By CMS Communications

It is compelling to picture large physics labs with lots of sparks and heavy levers that wake up big, important experiments with sparks and loud bangs.

Even if this were the case, CMS is too big and too complex to be started up by a simple pull of a lever. Instead, the teams at the Large Hadron Collider (LHC) and at CMS need to slowly power everything up - and while doing that, test that everything is working exactly as expected. It is essential that each part of the detector, and every process going in or out of it, is calibrated, aligned, and practised. This way, the teams have access to the most precise and accurate data on which to continue their cutting-edge physics.

The time in which the LHC is operating is called a ‘Run’. Runs last a few years each, with pauses during some of the winter months, and ‘Shutdowns’ between Runs to upgrade functionality. During the Runs, groups of protons called bunches are accelerated around the LHC’s 27 km circumference, underground ring that crosses the Franco-Swiss border. The CMS detector is built around one of the points around the ring where the protons collide, and analyses the particles resulting from the collisions.

Run 3 started in July 2022, and the collisions have an energy of 13.6 TeV - an incredible amount of energy, equivalent to the heat about a billion times that of the core of the Sun! Then, during deep winter, CMS - and the LHC as a whole - has a Year End Technical Stop (YETS for short), where the protons whizzing around the collider stop. This allows for time for the detector to be checked over, any part changes or upgrades made, and all sorts of maintenance activities take place across its different parts.

This year, CMS continues Run 3 after the YETS.

So it is with the early spring, as the plants all come to life outside, that 100 metres underground the detector is also woken up. The teams work hard after the YETS to make sure everything is running in tip-top condition ready for the new data-taking period. Once the collisions properly start, the CMS detector needs to be in a position to record data from the collisions for physics analysis. During this preparation time they also take background data to compare to the physics data to eliminate ‘noise’ from the final results.

In this short series, we look at the different types of tests and steps needed for CMS to run at the precision the experiment requires. Find Part 2 here!

Types of Tests


CRUZET - Aligning with the Universe

Fun Fact: It stands for Cosmic RUn at ZEro Tesla. This is not a misspelling of Crozet, the place not far from CERN in France! However, there is speculation that the particular acronym comes from a love of the place as a ski destination.


Cosmic rays originating from the sun are made up mostly of protons and electrons. They hit our Earth’s atmosphere constantly, resulting in the production of fundamental particles such as muons.

These muons travel through the atmosphere and some even into the earth itself. The muons that reach the CMS detector, located 100 metres underground, can be seen by the detector itself! This is not surprising, as the M in CMS actually stands for ‘muon’, and the CMS detector is particularly good at picking up on muon signals. These ‘cosmic muons’ travel in straight lines as they do not interact with most things they encounter, and so when their paths through the detector are reconstructed, we expect to see that same straight line.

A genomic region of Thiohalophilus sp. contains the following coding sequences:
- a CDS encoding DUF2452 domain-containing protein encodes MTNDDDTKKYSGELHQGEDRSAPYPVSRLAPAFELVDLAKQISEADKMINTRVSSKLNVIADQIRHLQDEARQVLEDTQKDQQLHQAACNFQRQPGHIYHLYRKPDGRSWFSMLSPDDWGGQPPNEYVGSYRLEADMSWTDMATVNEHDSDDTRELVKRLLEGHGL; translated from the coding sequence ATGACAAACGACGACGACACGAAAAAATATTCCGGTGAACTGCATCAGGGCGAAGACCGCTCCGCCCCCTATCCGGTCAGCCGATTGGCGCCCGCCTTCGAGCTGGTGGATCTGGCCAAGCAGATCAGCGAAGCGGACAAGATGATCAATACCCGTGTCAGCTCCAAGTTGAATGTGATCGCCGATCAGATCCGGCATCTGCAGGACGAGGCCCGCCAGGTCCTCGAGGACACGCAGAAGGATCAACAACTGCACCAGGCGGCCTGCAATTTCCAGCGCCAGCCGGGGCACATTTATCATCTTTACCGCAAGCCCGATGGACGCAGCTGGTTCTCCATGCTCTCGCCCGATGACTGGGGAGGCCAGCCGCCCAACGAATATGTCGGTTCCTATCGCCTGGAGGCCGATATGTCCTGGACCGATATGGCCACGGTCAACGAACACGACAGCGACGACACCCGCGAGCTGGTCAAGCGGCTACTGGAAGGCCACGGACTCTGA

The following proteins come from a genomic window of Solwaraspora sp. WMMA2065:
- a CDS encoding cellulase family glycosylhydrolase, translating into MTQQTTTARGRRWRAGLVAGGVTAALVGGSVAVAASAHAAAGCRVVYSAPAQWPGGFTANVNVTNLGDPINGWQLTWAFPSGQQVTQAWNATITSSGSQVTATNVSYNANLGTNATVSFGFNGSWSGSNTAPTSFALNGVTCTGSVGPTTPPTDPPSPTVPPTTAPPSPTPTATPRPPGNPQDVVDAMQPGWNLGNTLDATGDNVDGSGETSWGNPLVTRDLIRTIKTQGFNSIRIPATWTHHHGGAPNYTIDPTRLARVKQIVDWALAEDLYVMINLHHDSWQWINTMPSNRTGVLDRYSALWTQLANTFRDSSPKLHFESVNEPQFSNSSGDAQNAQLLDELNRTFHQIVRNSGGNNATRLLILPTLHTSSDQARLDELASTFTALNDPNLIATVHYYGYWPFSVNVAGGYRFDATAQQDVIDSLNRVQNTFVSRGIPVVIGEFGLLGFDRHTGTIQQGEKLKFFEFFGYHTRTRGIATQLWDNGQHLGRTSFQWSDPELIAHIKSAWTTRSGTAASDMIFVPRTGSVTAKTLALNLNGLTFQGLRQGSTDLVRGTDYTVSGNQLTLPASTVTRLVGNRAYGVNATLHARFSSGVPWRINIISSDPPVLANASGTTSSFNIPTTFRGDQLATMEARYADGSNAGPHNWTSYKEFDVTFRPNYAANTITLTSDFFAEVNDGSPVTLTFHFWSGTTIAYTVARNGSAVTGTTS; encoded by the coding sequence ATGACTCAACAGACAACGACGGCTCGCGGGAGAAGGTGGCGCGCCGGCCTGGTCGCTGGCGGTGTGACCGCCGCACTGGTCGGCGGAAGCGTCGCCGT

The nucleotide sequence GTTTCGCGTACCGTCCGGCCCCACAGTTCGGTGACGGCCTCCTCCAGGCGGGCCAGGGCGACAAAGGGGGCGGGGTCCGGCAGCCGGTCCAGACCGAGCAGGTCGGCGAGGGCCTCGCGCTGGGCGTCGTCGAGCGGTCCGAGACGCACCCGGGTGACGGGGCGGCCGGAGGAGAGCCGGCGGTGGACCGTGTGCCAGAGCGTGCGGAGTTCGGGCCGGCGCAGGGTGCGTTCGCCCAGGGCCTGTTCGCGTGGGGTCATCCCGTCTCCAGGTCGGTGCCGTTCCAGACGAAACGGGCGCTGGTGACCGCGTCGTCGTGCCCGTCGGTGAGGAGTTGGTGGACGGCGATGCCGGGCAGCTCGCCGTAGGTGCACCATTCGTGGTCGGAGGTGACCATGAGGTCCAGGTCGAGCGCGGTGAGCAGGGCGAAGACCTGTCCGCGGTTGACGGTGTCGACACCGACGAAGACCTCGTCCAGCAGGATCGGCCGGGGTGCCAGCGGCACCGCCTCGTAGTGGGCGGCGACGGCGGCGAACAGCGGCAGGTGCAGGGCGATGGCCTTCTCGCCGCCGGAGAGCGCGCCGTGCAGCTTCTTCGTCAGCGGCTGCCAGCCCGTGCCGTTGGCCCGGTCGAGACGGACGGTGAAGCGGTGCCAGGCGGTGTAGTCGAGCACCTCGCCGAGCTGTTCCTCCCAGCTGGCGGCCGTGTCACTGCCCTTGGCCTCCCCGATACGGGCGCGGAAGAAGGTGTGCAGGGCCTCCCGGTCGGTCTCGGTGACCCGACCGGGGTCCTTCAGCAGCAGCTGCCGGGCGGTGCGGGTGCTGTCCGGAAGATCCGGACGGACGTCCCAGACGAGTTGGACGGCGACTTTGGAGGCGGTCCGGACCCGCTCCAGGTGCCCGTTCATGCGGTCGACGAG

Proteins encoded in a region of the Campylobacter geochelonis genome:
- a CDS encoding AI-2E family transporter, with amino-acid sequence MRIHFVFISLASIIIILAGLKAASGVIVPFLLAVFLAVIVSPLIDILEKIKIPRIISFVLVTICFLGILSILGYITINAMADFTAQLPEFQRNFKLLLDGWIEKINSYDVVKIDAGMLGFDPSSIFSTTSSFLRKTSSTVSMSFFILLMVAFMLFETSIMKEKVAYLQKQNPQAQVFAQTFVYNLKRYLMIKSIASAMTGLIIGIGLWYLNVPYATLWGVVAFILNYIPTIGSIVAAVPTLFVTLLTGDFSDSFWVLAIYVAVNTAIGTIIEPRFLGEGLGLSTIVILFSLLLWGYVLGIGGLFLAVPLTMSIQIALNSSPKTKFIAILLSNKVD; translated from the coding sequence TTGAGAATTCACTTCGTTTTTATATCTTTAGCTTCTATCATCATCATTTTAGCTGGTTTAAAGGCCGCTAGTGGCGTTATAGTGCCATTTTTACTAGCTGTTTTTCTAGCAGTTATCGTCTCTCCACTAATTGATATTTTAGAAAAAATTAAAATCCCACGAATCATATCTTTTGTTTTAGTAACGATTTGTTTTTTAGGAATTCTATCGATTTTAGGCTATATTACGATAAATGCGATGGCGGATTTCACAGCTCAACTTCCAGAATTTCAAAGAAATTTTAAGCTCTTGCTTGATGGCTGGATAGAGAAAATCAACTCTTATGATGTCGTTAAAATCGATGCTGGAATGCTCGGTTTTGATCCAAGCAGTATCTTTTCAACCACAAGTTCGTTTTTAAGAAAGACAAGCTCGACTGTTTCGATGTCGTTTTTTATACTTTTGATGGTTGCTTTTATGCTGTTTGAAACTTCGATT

If the detector is not showing a straight line, then the information the system records from a particular piece of the detector is incorrect! In other words, that sub-detector is not aligned in space and should be realigned, ready for data taking.

It’s important to align the detector with the universe in this way after every time it is opened as parts may have shifted ever so slightly and they must be precisely in the right place!

The solenoid magnet is turned on and slowly ramped up to its full strength.

CRAFT - Cosmic Run at Almost Four Tesla

Fun Fact: In reality, it’s 3.8 T but that doesn’t sound as nice!


The magnet is turned on and we continue to take cosmic data! Due to the CRUZET, parts of the detector have been aligned as much as possible with the muons travelling in straight lines. However, now the magnetic field bends those muons as they pass through the detector. By knowing the strength of the magnetic field, the way the muons should bend is known and calculated. Therefore, the same principles apply for CRAFT as for CRUZET: to make sure the detector gives the correct readings by comparing them to the known tracks of the cosmic radiation.

Trigger Commissioning

During the Run, particle bunches collide up to 40 million times a second, which is an incredible amount of data! Therefore the trigger system is an essential part of the detector: it only saves particle signatures interesting for the experiment. This allows something in the order of 100 collisions per second, an amount far more manageable and relevant for analysis. It is essential that this be tested and checked as the LHC starts back up after winter, well before CMS starts taking data.

In the next part of the series, we look at what happens with the first beams of particles that circulate in the LHC.

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